5 Tips Every Fashion Entrepreneur Should Know

Experienced business owners know that skill and passion aren’t enough to guarantee success. As an aspiring entrepreneur in the fashion industry, you’re sure to have both of these attributes in spades, but – although they are essential to attract customers – what’s even more vital is financial savvy.
To keep your start-up afloat, you need to know exactly what your financial position is every day. No matter how talented you are in other areas or how relevant your offering is, getting to your ‘next’ involves a lot of regular admin.

Below are suggestions of financial management tips that even owners of established SMEs should consider to increase their chances of success:

 

1. Keep track of your cash flow:

This involves knowing how much money is coming into the business, and how much is flowing out. But, you also need to consider when this is happening.

Pay attention to timing. You need to keep things running smoothly and understand when it’s necessary to use stopgap measures, such as lines of credit. To do this, you need a “working” budget.

 

2. Create a working budget:

To make this vital management tool work for you:

Be realistic. The basis of every budget is an estimate of the business’ income; the more accurate that estimate, the more useful the budget. However, entrepreneurs often overestimate their income, leading to a false belief that expenses will be covered. To prevent this, base your income estimates on historical sales data.

Keep it simple. Budgeting can be a simple exercise done using a spreadsheet with only three columns: budget, actual and variance.

Do it regularly. SMEs need to rethink their budgets more often than large corporations, because their resources might not always cover sudden external or internal disturbances.

Budget for extra cash. A budget is a great tool to help start-up owners plan what to do with any extra money. Sensible budgets include plans to invest extra cash into short-term money market accounts, for example, or long-term investments, such as buying the premises from where the business operates.

 

3. Realise that credit can smooth rough patches:

The following financial tools can help your business meet all financial obligations, even in rough times:

● Invoice factoring: This is when a business sells a portion of their debtors to a financial institution at a discount. It’s a valuable tool for emergency situations, because it can improve cash flow.

● Overdrafts: One of the most popular methods to finance daily expenses, overdrafts are linked to a business’s current account. This tool allows you to spend more money than you have in your account, but the amount by which your account can be overdrawn is agreed on in advance and interest will be charged on it.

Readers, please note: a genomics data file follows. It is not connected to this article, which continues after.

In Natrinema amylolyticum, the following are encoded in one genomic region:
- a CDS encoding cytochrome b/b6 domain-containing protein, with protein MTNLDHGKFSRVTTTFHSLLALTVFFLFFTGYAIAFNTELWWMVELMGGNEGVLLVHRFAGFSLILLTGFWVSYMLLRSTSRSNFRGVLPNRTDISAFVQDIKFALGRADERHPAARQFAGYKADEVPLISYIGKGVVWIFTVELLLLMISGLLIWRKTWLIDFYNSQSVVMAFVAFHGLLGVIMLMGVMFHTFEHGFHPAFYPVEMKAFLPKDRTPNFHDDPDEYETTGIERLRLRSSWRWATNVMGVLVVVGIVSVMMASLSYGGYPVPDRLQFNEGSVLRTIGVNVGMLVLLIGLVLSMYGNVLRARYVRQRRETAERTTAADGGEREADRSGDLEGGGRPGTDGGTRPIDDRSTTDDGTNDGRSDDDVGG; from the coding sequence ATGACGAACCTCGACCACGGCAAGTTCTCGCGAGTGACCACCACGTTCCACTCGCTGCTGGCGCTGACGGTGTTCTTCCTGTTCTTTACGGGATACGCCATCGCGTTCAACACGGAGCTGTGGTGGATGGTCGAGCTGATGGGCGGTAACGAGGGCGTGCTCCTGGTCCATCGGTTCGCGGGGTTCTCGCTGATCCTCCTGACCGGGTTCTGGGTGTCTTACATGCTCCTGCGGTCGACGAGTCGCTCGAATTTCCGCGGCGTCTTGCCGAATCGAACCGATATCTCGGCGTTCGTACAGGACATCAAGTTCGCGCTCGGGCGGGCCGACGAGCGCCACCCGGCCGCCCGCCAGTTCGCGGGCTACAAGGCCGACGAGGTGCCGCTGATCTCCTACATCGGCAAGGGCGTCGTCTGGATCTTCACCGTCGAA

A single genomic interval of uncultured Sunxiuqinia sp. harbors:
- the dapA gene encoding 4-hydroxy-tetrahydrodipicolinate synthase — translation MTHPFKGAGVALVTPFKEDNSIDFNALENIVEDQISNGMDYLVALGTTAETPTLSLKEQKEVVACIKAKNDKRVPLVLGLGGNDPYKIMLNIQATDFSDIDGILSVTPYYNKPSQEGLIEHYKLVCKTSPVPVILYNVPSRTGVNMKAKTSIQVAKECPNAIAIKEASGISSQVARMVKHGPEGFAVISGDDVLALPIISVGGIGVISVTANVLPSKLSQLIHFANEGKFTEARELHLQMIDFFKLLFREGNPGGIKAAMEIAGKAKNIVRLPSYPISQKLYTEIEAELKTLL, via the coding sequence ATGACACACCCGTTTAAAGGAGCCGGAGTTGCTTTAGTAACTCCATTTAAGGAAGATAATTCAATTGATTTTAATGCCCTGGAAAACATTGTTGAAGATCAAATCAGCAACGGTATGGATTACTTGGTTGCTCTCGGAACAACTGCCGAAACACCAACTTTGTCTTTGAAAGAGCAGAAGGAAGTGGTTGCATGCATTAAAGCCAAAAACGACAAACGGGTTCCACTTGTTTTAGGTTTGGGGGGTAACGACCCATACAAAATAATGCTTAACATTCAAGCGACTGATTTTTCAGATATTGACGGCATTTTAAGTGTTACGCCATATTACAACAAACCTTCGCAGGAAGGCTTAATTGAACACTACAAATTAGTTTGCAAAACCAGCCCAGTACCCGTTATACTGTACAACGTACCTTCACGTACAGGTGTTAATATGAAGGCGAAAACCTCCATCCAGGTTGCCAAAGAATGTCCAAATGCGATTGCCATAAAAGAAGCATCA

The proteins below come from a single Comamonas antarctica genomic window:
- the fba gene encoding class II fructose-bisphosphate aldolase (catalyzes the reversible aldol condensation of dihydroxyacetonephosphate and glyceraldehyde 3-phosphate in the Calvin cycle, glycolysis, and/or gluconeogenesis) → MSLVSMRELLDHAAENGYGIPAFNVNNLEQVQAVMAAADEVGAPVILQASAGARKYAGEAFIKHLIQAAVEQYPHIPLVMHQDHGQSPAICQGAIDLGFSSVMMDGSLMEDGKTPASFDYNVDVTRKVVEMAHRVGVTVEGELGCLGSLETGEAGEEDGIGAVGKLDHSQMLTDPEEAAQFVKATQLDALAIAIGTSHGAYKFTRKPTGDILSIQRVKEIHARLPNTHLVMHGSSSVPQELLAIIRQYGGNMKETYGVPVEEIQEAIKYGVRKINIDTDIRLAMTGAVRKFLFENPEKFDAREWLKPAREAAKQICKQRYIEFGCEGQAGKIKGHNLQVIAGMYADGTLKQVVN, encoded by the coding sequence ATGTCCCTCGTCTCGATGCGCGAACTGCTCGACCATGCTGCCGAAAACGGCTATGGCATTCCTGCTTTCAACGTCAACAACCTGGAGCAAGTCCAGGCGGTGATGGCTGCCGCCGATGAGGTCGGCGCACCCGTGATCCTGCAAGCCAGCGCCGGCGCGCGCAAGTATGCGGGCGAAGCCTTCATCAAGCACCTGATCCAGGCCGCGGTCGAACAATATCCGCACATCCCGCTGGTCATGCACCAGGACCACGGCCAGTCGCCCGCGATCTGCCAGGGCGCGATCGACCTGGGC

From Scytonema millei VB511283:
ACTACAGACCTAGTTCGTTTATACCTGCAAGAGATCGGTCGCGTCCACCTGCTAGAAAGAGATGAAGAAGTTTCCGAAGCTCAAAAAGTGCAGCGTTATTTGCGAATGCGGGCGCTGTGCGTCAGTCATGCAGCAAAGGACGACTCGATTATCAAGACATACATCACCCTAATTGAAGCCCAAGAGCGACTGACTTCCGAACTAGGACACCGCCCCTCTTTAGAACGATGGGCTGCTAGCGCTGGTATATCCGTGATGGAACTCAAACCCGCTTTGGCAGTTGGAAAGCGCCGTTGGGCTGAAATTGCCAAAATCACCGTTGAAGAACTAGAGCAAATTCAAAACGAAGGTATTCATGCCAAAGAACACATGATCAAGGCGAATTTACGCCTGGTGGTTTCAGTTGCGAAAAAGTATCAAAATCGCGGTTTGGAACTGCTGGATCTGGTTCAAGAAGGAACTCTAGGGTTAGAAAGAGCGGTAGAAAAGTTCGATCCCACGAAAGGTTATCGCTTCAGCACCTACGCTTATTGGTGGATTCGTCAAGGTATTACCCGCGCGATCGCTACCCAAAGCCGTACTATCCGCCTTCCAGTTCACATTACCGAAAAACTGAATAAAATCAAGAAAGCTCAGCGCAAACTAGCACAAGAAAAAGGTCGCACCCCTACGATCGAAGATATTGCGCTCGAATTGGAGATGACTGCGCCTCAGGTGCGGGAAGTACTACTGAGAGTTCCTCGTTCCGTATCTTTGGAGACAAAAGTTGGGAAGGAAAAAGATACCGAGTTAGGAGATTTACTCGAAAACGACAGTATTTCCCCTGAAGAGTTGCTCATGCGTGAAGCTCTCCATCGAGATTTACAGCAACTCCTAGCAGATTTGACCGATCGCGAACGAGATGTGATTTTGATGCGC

● Credit cards: In business, a credit card allows you to pay for and track expenses, and access short-term credit. However, your outstanding balance needs to be cleared each month. If not, interest will be charged.

● Invoice discounting: Many start-ups often have a lot of money tied up in unpaying debtors, which negatively impacts cash flow. Invoice discounting can solve this by allowing start-ups to draw money against sales invoices before the customer has actually paid: the business borrows a percentage of the value of its sales ledger from a bank, using the unpaid sales invoices as collateral for the borrowed money.

 

4. Manage debtors

For SMEs that rely on just one or two key clients, late payments can be disastrous, so effectively managing and tracking debtors is essential.

For the sake of your business’s health, invoice your customers accurately and quickly. Take advantage of e-invoices, which can be electronically submitted to customers in a number of ways directly from your accounting platform. Not only is this fast, but you’ll always have a record on hand in case you need to track clients.

 

5. Build a cash reserve

All entrepreneurs have to deal with unpredictable income. This means you’ll need to set money aside for financial emergencies. Standard Bank suggests that business owners put away at least 5% of their salaries each month to cover surprise costs.

Remember to keep these funds in an account where they will be immediately accessible. The ones most suited are money market and savings accounts.

Getting to your “next” requires access to helpful information. Check out Standard Bank’s website dedicated to helping entrepreneurs start, manage and grow their start-ups, whatever the industry.

 

Standard Bank

              

www.standardbank.com 
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As the largest African financial services provider by assets, and with solid operations in 20 African countries, Standard Bank is committed to driving sustainable, long-term growth on the continent Standard Bank South Africa is the largest operating entity of Standard Bank Group.

  

In South Africa, Standard Bank provides the full spectrum of financial products and services. Standard Bank's Personal and Business Banking unit offers banking and other financial services to individuals, businesses and small-to-medium enterprises, including entrepreneurs. Standard Bank products include mortgage lending, instalment sale and finance leases, card products, transactional and lending products, and insurance - everything customers need to achieve their NEXTS.